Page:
• The USC Center for Sustainability Solutions’ research, which advises policies and solutions to Southern California’s most pressing environmental problems. The center aims to reduce carbon dioxide reductions and improve climate adaptation at USC by switching to renewable energy sources — for example, the solar panels that crown the Galen Center. It also looks for opportunities to reduce pollution and waste in transportation and water.
  • The Urban Trees Initiative — a university expert and student partnership with the city of Los Angeles — was noted for its potential to improve health and quality of life for many high-poverty neighborhoods that have few trees. The scientists and L.A. officials behind the initiative hope to grow an urban forest to provide shade, which has been shown to reduce health risks associated with air pollution and heat, as well as benefits for overall well-being — including a reduction in teen aggression, according to a USC study.

USC’s STARS assessment highlights top performers

USC scored all available points in community partnerships that the university is building to support long-term sustainability efforts that benefit underrepresented groups and vulnerable populations. The university’s public policy advocacy also received the highest possible score after showing top administrative endorsement of proactive sustainability campaigns and legislation.

Thanks partly to carefully tracked purchasing of ethically produced and sustainable products, USC Hospitality helped the university score twice the average percentage of available points for food and beverages.

USC also handily beat the average for points in biodiversity, a score boosted by the work of the USC Wrigley Institute for Environmental Studies at the USC Dornsife College of Letters, Arts and Sciences. The institute’s home base is Catalina Island, where USC researchers have tested new sustainability ideas, including for aquaponics — sustainable fish and hydroponic plant farming — and the potential for growing kelp for biofuel. USC biologists also monitor and study island and marine life to gauge the biological and ecological health of the Southern California coast.

Sustainability report card reveals opportunities for improvement at USC

Relatively low scores in three areas give the Office of Sustainability clear targets for improvement.

Sustainable procurement — which includes a preference for recycled and bio-based content, carbon neutral products and an intent to support disadvantaged businesses, among other criteria — is an area for USC to build upon. Because of a lack of data from the years prior to 2019, USC couldn’t demonstrate an improvement in waste diversion over time.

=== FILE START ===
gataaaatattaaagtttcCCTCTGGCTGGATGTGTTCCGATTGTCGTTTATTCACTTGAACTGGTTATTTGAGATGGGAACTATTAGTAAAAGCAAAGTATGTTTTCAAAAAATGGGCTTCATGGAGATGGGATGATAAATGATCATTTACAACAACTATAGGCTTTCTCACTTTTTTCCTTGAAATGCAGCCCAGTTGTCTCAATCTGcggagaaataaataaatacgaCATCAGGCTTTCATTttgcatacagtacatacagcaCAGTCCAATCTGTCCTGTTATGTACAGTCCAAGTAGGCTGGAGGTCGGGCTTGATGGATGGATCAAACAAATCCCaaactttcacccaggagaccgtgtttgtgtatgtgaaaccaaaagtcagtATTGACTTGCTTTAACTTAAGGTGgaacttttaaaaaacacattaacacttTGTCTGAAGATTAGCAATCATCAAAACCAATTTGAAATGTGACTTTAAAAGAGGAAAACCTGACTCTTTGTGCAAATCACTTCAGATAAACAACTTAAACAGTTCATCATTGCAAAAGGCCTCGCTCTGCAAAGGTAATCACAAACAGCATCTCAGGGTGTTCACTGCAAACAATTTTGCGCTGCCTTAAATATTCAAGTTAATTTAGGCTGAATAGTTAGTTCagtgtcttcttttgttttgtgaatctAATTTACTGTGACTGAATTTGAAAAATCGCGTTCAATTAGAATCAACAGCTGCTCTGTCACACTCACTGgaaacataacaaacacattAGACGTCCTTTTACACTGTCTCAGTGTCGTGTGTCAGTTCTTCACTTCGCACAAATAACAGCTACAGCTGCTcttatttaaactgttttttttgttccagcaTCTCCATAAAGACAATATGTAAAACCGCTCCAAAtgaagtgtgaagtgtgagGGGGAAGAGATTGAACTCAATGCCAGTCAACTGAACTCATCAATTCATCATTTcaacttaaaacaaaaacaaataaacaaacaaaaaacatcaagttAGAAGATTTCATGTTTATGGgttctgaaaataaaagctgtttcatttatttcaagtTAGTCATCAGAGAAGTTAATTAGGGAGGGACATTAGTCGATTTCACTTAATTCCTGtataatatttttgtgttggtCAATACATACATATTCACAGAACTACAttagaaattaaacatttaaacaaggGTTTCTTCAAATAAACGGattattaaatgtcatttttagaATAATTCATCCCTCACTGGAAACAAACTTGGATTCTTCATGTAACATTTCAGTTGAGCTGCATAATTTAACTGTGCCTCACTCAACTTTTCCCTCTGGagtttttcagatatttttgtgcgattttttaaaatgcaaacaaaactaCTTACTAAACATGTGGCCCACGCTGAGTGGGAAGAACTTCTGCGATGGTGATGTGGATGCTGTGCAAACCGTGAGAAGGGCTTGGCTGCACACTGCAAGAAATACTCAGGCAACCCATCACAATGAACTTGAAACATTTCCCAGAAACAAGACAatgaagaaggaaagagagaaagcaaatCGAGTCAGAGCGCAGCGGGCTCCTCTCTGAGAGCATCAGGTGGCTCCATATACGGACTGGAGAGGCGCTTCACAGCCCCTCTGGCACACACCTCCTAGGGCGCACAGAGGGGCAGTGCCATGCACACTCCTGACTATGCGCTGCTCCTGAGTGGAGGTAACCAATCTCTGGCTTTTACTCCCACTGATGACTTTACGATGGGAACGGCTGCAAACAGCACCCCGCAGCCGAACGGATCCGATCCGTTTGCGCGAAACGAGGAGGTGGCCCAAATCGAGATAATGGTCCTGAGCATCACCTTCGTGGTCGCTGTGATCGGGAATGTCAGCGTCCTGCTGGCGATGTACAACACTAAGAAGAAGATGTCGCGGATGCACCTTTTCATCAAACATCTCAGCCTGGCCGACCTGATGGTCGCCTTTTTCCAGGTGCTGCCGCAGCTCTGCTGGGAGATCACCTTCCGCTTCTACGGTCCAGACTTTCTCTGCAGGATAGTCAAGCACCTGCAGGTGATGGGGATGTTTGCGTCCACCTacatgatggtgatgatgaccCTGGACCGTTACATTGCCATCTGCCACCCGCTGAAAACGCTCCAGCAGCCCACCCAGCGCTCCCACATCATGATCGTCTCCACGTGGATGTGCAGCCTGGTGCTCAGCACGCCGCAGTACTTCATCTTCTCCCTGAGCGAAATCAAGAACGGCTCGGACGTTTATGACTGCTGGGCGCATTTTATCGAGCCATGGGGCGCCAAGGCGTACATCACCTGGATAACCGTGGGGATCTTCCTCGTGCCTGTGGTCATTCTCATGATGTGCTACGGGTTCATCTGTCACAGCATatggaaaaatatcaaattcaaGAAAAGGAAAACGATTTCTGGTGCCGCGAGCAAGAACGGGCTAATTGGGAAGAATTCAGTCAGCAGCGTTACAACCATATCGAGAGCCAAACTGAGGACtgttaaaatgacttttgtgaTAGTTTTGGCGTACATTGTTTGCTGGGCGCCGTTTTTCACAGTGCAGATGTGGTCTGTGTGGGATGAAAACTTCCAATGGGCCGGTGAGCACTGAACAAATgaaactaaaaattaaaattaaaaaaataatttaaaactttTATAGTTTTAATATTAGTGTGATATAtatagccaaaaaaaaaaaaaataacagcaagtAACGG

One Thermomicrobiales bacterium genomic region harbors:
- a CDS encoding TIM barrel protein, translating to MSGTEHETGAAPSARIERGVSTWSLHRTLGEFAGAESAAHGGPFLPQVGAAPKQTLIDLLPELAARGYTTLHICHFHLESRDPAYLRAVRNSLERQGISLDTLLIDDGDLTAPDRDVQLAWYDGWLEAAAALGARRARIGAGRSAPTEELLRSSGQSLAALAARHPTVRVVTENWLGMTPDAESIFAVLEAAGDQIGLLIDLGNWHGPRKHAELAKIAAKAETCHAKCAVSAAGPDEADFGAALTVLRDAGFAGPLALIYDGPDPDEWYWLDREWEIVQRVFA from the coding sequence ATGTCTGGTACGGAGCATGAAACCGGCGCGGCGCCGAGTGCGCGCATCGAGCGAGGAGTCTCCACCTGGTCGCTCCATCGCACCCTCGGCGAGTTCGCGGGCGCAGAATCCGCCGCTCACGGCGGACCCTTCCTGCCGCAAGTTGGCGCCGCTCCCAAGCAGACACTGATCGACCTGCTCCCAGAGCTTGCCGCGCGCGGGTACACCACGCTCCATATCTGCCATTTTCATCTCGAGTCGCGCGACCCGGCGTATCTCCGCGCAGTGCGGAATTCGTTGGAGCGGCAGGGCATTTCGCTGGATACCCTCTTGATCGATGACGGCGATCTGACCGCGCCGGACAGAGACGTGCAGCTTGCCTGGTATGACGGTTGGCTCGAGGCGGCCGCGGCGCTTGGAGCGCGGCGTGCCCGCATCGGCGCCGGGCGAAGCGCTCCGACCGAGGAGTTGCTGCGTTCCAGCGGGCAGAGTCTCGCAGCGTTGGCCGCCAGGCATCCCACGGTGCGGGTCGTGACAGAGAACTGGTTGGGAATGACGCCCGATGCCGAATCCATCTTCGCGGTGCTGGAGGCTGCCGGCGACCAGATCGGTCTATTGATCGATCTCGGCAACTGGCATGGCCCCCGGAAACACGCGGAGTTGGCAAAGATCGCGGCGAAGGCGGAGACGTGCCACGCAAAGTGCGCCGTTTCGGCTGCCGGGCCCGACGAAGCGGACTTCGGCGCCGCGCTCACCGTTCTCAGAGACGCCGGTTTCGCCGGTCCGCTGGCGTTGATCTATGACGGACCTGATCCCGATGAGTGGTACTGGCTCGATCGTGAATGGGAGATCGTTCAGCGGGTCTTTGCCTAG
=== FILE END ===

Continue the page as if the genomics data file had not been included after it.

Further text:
USC also will need to upgrade its policies to become competitive in sustainable building design and construction. The university is already working on this, as the Dr. Allan and Charlotte Ginsburg Human-Centered Computation Hall is designed to earn an elite LEED certification for green construction and design when it opens in 2023 to USC Viterbi School of Engineering students and faculty.

The full findings from the STARS report — and the data that USC submitted — are now publicly available on the AASHE website.

USC sustainability report card: A starting point on the way to 2028

The STARS assessment is a key checkpoint on the way to USC’s 2028 Sustainability Plan, which will be released next year. Its goals will include an expansion of sustainability curriculum and research, the elimination of single-use nonessential plastics, zero waste and greater engagement of the university community in sustainable practices.

Furthermore, this initial assessment creates a benchmark for USC to measure all future progress against. The USC Office of Sustainability will use the report to share feedback with university partners and its departments to make USC a greener university with a smaller environmental footprint.

“This is a starting point,” Dalrymple said. “We are in the process of setting much more lofty goals for achieving sustainability across our institution and will continue to work towards new and innovative ways to achieve those goals.”